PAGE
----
People's Police Report
Shootings & deaths
More Lawsuits for Protest Violence Cost City Big
In the last two years, City Council has paid out roughly two-thirds of a million dollars for police violence at protests. The dates of the protests
range from August 2018 to September 2020. Portland Copwatch (PCW) only has access to those settlements over $5000 which are required to come to Council for a vote. The Council agreed they would put settlements over $50,000 on the public agenda, meaning that PCW members have had to pull several from the "consent agenda" to force public discussion of the incidents. In a few cases, the victims and/or their attorneys have spoken to Council about what happened. More often than not, the most any Council member says is that they feel community members should not be harmed by people who are sworn to protect and serve. Yet, no discussions have taken place about how to change officer behavior to stop the steady flow of money which otherwise could be used to build community rather than repair harms.
The most recent cases:
--Alonna Mitsch, the woman who was arrested for twerking in the vicinity of a police vehicle in August 2019, was awarded $75,000 for the force officers used to throw her to the ground. Of course, part of the settlement is the City saying they don't agree there was wrongdoing. And since the officers were not found out of policy for the force, even when Mitsch appealed to the Citizen Review Committee, the worst that will happen to any officer is possible discipline for the one who failed to properly document the incident in a report (PPR #84).
--Erica Christiansen, who was shoved to the ground and shot with a less-lethal weapon at point- blank range by Officer Brent Taylor (#51250) during a protest on August 9, 2020, was awarded $30,000 on June 22.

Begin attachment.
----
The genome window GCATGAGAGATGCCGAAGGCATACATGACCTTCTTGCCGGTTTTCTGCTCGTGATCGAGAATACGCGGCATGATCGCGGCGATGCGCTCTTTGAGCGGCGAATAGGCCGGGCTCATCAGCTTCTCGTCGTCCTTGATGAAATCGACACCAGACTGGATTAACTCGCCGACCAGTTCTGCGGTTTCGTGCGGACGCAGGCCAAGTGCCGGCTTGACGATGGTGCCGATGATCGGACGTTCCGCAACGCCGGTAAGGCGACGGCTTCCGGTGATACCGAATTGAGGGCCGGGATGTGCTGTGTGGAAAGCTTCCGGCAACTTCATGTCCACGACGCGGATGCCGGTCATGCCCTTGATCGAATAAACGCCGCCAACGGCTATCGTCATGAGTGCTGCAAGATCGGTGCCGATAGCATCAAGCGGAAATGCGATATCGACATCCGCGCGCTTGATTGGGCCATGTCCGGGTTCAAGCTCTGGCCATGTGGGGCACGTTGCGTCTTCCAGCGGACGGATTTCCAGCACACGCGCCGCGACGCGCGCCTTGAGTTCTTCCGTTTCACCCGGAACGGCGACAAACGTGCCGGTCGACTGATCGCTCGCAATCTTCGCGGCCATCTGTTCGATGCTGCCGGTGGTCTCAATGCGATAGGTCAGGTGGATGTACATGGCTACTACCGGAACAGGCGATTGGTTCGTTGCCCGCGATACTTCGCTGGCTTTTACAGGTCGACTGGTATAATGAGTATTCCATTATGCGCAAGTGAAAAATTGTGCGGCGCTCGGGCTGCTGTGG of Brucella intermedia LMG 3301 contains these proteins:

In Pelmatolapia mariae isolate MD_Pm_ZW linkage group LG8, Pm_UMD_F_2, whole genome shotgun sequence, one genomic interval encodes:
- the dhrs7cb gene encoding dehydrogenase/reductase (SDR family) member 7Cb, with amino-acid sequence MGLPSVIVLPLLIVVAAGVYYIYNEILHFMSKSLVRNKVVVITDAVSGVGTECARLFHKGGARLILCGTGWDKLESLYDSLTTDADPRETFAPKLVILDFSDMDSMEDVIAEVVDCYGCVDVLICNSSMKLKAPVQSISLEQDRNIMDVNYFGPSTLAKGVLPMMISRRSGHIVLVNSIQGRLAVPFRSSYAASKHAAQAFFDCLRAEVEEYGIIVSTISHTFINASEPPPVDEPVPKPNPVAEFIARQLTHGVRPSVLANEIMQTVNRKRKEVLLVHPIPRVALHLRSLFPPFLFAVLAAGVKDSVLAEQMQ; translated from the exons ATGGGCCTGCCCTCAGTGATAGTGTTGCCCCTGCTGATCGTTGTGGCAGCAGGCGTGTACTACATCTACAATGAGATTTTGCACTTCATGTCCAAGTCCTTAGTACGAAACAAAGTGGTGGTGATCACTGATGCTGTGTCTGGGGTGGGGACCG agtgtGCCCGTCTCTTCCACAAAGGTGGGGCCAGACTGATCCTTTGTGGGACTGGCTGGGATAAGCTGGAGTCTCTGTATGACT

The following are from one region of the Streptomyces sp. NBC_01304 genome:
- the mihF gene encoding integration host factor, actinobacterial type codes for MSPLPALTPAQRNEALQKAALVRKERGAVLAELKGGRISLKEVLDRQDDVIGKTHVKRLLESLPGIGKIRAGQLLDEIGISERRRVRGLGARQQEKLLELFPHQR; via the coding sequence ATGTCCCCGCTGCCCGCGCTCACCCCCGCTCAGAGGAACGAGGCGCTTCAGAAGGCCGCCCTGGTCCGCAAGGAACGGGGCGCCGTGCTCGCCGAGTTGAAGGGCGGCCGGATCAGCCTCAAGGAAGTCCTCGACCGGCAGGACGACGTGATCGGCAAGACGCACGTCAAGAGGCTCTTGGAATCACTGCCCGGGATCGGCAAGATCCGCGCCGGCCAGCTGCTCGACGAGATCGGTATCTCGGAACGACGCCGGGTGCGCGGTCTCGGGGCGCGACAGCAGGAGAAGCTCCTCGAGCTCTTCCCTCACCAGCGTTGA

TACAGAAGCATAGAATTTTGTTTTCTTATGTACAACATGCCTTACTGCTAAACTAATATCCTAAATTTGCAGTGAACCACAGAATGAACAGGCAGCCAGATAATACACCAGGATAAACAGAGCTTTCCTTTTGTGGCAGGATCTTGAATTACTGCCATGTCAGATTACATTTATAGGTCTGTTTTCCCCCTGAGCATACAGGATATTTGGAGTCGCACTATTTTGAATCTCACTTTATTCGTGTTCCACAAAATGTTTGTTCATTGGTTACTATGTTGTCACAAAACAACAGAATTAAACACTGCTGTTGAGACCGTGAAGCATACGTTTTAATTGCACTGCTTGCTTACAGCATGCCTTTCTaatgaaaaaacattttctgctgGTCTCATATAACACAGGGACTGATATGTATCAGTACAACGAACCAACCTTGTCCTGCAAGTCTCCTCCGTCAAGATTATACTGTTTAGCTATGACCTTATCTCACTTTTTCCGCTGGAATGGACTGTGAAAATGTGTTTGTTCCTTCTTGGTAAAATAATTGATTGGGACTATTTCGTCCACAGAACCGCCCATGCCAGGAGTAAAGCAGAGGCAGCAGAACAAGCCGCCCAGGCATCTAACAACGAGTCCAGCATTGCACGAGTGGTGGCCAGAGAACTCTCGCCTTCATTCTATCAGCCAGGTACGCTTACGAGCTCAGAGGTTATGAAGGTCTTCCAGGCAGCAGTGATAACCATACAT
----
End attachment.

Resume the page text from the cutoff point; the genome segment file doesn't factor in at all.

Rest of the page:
--Two reporters who apparently were repeatedly targeted by police in May and June 2020 were given $55,000 to split with their attorneys. Though the Council paperwork, as usual, refers to an "encounter" with police, the Oregonian (July 8, 2020) and Oregon Public Broadcasting (July 1, 2020) indicate the police smacked down one of their cameras and roughly arrested them despite their being clearly identified as media. There was no indication whether the officers were investigated for misconduct either for violating reporters' First Amendment rights or more broadly for stopping people from observing the police (prohibited in Directive 635.20). At the Council vote on July 20, both Commissioner Hardesty and Commissioner Rubio made brief remarks. The County and State also reached settlements of $15,000 and $20,000 respectively for this conduct.
All in all, PCW counts $656,382 paid out in 12 cases over the course of 25 months, thus averaging almost $55,000 per violent incident.
Meanwhile, a case in which a protestor was roughed up by police for spitting in their direction is being allowed to move forward because a judge did not find that her action was unlawful (Oregonian, May 6). Another case involving a person who was apparently deliberately hit by a truck while protesting is getting new life after his attorney provided video of the incident-- video that police investigators claim did not exist (Oregonian, June 10). This last case is more about police lack of action than direct violence, but it all adds up to the cops not caring about people if those people are seeking police accountability.
Portland Copwatch is a grassroots, volunteer organization promoting police accountability through citizen action.